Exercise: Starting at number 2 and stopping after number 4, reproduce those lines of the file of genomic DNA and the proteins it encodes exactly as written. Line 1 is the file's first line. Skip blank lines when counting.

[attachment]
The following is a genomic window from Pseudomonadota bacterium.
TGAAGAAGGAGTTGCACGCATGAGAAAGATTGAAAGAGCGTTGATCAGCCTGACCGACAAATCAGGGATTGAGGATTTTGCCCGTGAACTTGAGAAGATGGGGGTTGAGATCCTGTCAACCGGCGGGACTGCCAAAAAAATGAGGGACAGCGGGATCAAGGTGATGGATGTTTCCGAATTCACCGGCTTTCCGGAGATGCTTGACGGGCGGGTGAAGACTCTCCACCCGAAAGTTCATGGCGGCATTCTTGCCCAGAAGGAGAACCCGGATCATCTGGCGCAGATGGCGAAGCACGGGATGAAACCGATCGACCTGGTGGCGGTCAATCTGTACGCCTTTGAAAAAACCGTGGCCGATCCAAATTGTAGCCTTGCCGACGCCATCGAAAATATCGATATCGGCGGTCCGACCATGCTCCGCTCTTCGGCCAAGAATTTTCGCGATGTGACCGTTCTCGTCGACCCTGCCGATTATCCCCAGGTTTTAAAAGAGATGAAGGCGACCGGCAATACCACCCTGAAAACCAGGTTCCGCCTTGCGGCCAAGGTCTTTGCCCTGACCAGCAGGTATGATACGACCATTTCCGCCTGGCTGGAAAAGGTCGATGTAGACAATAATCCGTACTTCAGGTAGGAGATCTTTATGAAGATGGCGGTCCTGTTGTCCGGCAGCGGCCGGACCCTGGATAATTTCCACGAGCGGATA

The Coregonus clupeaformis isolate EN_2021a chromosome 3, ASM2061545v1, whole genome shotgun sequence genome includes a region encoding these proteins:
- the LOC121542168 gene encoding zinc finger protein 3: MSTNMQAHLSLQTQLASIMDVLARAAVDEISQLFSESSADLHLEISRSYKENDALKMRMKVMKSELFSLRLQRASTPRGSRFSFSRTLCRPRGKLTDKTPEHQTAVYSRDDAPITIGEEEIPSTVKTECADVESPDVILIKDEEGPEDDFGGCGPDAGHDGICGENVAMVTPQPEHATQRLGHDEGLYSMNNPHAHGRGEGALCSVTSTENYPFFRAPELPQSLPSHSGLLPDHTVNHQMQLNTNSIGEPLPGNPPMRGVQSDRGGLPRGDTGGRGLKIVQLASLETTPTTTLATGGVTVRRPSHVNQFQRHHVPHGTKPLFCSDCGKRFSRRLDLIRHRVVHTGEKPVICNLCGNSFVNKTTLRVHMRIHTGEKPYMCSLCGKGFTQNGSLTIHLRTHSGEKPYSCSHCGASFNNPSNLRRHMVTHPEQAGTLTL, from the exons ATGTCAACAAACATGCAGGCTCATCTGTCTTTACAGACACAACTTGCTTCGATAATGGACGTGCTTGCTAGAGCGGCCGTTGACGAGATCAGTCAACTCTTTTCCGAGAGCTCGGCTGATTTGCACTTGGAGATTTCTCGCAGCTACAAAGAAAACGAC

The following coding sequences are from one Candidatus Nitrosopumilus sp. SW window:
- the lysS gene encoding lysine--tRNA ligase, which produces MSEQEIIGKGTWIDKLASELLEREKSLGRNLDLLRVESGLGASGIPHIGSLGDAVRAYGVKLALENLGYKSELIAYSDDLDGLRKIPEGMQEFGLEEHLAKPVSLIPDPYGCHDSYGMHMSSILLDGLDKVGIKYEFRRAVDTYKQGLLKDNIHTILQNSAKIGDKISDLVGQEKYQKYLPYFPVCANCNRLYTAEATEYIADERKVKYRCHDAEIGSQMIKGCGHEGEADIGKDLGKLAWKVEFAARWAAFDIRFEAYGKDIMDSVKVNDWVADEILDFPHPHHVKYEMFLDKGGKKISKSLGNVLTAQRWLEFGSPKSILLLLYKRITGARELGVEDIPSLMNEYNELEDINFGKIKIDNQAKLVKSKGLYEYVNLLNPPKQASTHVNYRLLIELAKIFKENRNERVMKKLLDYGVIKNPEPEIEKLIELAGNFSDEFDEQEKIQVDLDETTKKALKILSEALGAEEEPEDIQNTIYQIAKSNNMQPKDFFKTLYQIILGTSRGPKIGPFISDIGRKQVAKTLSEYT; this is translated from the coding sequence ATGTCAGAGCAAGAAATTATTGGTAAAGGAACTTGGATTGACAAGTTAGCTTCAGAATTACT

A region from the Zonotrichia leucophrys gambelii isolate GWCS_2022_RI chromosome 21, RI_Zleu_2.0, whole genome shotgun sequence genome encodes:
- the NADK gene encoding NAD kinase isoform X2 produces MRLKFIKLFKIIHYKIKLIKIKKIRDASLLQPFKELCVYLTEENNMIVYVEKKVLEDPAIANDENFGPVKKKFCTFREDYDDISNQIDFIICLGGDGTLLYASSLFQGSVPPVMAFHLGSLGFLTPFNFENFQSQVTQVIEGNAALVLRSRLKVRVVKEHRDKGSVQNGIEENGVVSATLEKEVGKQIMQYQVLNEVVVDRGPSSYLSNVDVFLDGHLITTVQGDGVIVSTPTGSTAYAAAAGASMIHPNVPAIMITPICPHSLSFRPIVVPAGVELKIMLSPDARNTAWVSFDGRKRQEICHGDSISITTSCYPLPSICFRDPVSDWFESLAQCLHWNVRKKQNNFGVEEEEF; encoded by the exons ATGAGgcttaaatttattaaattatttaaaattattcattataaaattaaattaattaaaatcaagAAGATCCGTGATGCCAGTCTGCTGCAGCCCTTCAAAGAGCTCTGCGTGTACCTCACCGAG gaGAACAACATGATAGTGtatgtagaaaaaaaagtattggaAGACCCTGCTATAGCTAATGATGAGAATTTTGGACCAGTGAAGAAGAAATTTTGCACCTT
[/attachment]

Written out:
TGAAGAAGGAGTTGCACGCATGAGAAAGATTGAAAGAGCGTTGATCAGCCTGACCGACAAATCAGGGATTGAGGATTTTGCCCGTGAACTTGAGAAGATGGGGGTTGAGATCCTGTCAACCGGCGGGACTGCCAAAAAAATGAGGGACAGCGGGATCAAGGTGATGGATGTTTCCGAATTCACCGGCTTTCCGGAGATGCTTGACGGGCGGGTGAAGACTCTCCACCCGAAAGTTCATGGCGGCATTCTTGCCCAGAAGGAGAACCCGGATCATCTGGCGCAGATGGCGAAGCACGGGATGAAACCGATCGACCTGGTGGCGGTCAATCTGTACGCCTTTGAAAAAACCGTGGCCGATCCAAATTGTAGCCTTGCCGACGCCATCGAAAATATCGATATCGGCGGTCCGACCATGCTCCGCTCTTCGGCCAAGAATTTTCGCGATGTGACCGTTCTCGTCGACCCTGCCGATTATCCCCAGGTTTTAAAAGAGATGAAGGCGACCGGCAATACCACCCTGAAAACCAGGTTCCGCCTTGCGGCCAAGGTCTTTGCCCTGACCAGCAGGTATGATACGACCATTTCCGCCTGGCTGGAAAAGGTCGATGTAGACAATAATCCGTACTTCAGGTAGGAGATCTTTATGAAGATGGCGGTCCTGTTGTCCGGCAGCGGCCGGACCCTGGATAATTTCCACGAGCGGATA

The Coregonus clupeaformis isolate EN_2021a chromosome 3, ASM2061545v1, whole genome shotgun sequence genome includes a region encoding these proteins:
- the LOC121542168 gene encoding zinc finger protein 3: MSTNMQAHLSLQTQLASIMDVLARAAVDEISQLFSESSADLHLEISRSYKENDALKMRMKVMKSELFSLRLQRASTPRGSRFSFSRTLCRPRGKLTDKTPEHQTAVYSRDDAPITIGEEEIPSTVKTECADVESPDVILIKDEEGPEDDFGGCGPDAGHDGICGENVAMVTPQPEHATQRLGHDEGLYSMNNPHAHGRGEGALCSVTSTENYPFFRAPELPQSLPSHSGLLPDHTVNHQMQLNTNSIGEPLPGNPPMRGVQSDRGGLPRGDTGGRGLKIVQLASLETTPTTTLATGGVTVRRPSHVNQFQRHHVPHGTKPLFCSDCGKRFSRRLDLIRHRVVHTGEKPVICNLCGNSFVNKTTLRVHMRIHTGEKPYMCSLCGKGFTQNGSLTIHLRTHSGEKPYSCSHCGASFNNPSNLRRHMVTHPEQAGTLTL, from the exons ATGTCAACAAACATGCAGGCTCATCTGTCTTTACAGACACAACTTGCTTCGATAATGGACGTGCTTGCTAGAGCGGCCGTTGACGAGATCAGTCAACTCTTTTCCGAGAGCTCGGCTGATTTGCACTTGGAGATTTCTCGCAGCTACAAAGAAAACGAC